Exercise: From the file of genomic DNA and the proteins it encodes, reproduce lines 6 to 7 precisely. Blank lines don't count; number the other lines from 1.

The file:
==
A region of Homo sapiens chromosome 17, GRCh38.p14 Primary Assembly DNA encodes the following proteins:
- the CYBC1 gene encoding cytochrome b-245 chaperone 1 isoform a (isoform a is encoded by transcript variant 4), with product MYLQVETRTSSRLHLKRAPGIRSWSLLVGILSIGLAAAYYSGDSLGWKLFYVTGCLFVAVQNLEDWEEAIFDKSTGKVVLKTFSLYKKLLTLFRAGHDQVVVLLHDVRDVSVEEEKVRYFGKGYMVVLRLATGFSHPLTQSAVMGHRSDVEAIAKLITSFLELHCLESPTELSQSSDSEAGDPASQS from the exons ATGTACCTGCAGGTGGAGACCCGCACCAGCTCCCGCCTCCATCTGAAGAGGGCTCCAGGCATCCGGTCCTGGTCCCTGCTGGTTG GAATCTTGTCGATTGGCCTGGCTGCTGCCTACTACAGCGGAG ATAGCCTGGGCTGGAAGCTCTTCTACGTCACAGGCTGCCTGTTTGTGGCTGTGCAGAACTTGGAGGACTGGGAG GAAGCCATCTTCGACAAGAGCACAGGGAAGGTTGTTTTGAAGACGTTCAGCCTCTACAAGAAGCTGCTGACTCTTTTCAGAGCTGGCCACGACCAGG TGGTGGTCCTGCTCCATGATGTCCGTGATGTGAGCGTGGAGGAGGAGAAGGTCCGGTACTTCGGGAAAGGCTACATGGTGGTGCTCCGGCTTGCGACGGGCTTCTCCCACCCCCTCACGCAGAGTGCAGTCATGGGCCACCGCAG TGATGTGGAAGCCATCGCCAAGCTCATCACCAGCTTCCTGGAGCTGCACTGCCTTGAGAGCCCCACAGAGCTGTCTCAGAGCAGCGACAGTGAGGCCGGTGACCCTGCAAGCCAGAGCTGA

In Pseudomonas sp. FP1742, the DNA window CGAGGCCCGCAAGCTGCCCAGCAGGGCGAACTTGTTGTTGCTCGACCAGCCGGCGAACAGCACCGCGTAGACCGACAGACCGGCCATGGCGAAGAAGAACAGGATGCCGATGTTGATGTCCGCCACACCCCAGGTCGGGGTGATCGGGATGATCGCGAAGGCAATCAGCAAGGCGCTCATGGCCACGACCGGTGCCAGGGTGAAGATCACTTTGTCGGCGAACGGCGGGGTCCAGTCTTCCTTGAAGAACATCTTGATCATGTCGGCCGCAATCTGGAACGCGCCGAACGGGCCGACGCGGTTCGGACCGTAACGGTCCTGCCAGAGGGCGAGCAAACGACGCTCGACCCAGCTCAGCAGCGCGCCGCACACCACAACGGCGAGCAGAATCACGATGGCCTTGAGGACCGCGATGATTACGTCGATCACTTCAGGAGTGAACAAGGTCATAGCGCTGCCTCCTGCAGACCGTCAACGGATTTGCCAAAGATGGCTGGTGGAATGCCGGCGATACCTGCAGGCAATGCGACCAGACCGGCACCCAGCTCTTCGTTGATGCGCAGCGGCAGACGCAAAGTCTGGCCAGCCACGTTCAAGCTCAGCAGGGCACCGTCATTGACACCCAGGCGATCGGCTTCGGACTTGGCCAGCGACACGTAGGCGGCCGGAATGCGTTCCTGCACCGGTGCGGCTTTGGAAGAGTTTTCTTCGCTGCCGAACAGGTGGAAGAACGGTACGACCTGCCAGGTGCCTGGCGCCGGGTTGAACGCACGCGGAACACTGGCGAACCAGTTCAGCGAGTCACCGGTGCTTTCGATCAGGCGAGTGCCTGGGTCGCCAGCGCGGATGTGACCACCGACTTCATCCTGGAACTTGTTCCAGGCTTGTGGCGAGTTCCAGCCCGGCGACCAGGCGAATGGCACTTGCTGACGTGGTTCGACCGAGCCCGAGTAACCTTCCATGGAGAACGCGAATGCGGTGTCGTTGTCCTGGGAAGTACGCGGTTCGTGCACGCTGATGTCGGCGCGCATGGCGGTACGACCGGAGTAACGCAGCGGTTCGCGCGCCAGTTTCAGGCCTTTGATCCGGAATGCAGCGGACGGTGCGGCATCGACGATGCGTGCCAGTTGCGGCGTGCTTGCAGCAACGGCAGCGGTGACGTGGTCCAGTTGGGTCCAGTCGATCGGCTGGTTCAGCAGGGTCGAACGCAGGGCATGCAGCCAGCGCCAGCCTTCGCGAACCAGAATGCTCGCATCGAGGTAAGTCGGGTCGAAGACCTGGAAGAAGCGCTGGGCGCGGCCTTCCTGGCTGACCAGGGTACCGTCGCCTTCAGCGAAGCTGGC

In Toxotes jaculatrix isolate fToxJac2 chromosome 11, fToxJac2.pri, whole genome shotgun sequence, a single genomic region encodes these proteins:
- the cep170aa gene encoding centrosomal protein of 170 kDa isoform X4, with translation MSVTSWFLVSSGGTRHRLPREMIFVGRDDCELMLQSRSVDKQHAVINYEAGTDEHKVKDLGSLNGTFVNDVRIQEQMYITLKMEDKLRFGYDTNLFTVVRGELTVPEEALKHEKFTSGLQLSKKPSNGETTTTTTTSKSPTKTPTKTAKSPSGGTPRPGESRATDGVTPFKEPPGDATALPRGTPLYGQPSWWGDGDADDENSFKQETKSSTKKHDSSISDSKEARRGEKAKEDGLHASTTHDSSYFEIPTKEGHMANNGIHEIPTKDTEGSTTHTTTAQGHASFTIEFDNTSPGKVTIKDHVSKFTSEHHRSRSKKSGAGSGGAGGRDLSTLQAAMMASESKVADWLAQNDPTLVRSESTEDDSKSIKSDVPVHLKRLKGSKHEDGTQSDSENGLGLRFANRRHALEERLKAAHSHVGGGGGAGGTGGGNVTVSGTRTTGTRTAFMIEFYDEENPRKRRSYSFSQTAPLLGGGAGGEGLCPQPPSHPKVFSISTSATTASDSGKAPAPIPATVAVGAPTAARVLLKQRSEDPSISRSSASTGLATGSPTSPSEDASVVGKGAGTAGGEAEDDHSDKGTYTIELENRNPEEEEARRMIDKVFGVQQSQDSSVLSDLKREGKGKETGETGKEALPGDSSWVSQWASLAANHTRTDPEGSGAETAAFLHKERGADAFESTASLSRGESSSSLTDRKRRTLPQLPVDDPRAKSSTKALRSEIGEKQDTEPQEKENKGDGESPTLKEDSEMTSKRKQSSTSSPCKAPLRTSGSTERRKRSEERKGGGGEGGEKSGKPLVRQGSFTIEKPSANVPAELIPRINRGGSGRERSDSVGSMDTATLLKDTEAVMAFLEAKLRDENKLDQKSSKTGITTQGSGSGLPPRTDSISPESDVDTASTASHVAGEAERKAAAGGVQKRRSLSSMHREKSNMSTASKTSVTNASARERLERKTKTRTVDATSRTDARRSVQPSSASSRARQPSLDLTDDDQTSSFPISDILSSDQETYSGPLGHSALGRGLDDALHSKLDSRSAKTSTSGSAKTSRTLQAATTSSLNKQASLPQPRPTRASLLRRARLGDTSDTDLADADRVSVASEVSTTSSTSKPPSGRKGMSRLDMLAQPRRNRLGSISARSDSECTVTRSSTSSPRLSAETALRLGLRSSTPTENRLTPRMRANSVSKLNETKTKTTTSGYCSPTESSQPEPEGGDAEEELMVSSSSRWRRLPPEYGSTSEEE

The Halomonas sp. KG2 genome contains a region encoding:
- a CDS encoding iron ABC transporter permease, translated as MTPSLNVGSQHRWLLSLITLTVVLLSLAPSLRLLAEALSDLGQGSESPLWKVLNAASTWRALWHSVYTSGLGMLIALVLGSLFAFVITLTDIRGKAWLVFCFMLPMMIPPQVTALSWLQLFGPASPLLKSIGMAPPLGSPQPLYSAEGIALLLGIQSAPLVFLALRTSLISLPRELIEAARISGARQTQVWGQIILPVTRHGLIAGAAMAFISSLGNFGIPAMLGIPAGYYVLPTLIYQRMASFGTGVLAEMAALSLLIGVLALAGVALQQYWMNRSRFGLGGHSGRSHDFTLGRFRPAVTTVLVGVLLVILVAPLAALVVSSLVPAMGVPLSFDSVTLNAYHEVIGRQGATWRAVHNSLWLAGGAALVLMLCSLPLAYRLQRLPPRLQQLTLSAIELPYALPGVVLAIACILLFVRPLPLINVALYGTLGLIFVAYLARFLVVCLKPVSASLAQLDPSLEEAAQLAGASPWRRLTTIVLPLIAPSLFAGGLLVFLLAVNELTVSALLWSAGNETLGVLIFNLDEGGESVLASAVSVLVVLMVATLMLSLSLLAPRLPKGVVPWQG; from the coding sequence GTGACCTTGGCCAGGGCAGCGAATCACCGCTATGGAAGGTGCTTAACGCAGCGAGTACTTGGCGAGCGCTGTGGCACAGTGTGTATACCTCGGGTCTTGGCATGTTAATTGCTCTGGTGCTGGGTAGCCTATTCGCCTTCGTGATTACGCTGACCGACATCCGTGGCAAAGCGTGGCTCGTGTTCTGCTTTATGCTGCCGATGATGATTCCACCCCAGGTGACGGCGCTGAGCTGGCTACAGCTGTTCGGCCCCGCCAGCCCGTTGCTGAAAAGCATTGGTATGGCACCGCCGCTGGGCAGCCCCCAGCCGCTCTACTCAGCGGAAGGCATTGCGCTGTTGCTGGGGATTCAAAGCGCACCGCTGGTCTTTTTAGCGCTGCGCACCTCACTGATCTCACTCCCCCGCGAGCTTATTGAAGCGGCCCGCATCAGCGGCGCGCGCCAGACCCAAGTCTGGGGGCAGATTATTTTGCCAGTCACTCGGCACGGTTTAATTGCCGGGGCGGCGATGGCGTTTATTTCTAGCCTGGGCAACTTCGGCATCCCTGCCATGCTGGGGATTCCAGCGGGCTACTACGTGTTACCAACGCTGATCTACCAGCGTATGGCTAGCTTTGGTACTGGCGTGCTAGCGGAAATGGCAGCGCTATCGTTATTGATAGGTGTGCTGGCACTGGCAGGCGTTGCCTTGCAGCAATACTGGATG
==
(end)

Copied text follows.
The Halomonas sp. KG2 genome contains a region encoding:
- a CDS encoding iron ABC transporter permease, translated as MTPSLNVGSQHRWLLSLITLTVVLLSLAPSLRLLAEALSDLGQGSESPLWKVLNAASTWRALWHSVYTSGLGMLIALVLGSLFAFVITLTDIRGKAWLVFCFMLPMMIPPQVTALSWLQLFGPASPLLKSIGMAPPLGSPQPLYSAEGIALLLGIQSAPLVFLALRTSLISLPRELIEAARISGARQTQVWGQIILPVTRHGLIAGAAMAFISSLGNFGIPAMLGIPAGYYVLPTLIYQRMASFGTGVLAEMAALSLLIGVLALAGVALQQYWMNRSRFGLGGHSGRSHDFTLGRFRPAVTTVLVGVLLVILVAPLAALVVSSLVPAMGVPLSFDSVTLNAYHEVIGRQGATWRAVHNSLWLAGGAALVLMLCSLPLAYRLQRLPPRLQQLTLSAIELPYALPGVVLAIACILLFVRPLPLINVALYGTLGLIFVAYLARFLVVCLKPVSASLAQLDPSLEEAAQLAGASPWRRLTTIVLPLIAPSLFAGGLLVFLLAVNELTVSALLWSAGNETLGVLIFNLDEGGESVLASAVSVLVVLMVATLMLSLSLLAPRLPKGVVPWQG; from the coding sequence GTGACCTTGGCCAGGGCAGCGAATCACCGCTATGGAAGGTGCTTAACGCAGCGAGTACTTGGCGAGCGCTGTGGCACAGTGTGTATACCTCGGGTCTTGGCATGTTAATTGCTCTGGTGCTGGGTAGCCTATTCGCCTTCGTGATTACGCTGACCGACATCCGTGGCAAAGCGTGGCTCGTGTTCTGCTTTATGCTGCCGATGATGATTCCACCCCAGGTGACGGCGCTGAGCTGGCTACAGCTGTTCGGCCCCGCCAGCCCGTTGCTGAAAAGCATTGGTATGGCACCGCCGCTGGGCAGCCCCCAGCCGCTCTACTCAGCGGAAGGCATTGCGCTGTTGCTGGGGATTCAAAGCGCACCGCTGGTCTTTTTAGCGCTGCGCACCTCACTGATCTCACTCCCCCGCGAGCTTATTGAAGCGGCCCGCATCAGCGGCGCGCGCCAGACCCAAGTCTGGGGGCAGATTATTTTGCCAGTCACTCGGCACGGTTTAATTGCCGGGGCGGCGATGGCGTTTATTTCTAGCCTGGGCAACTTCGGCATCCCTGCCATGCTGGGGATTCCAGCGGGCTACTACGTGTTACCAACGCTGATCTACCAGCGTATGGCTAGCTTTGGTACTGGCGTGCTAGCGGAAATGGCAGCGCTATCGTTATTGATAGGTGTGCTGGCACTGGCAGGCGTTGCCTTGCAGCAATACTGGATG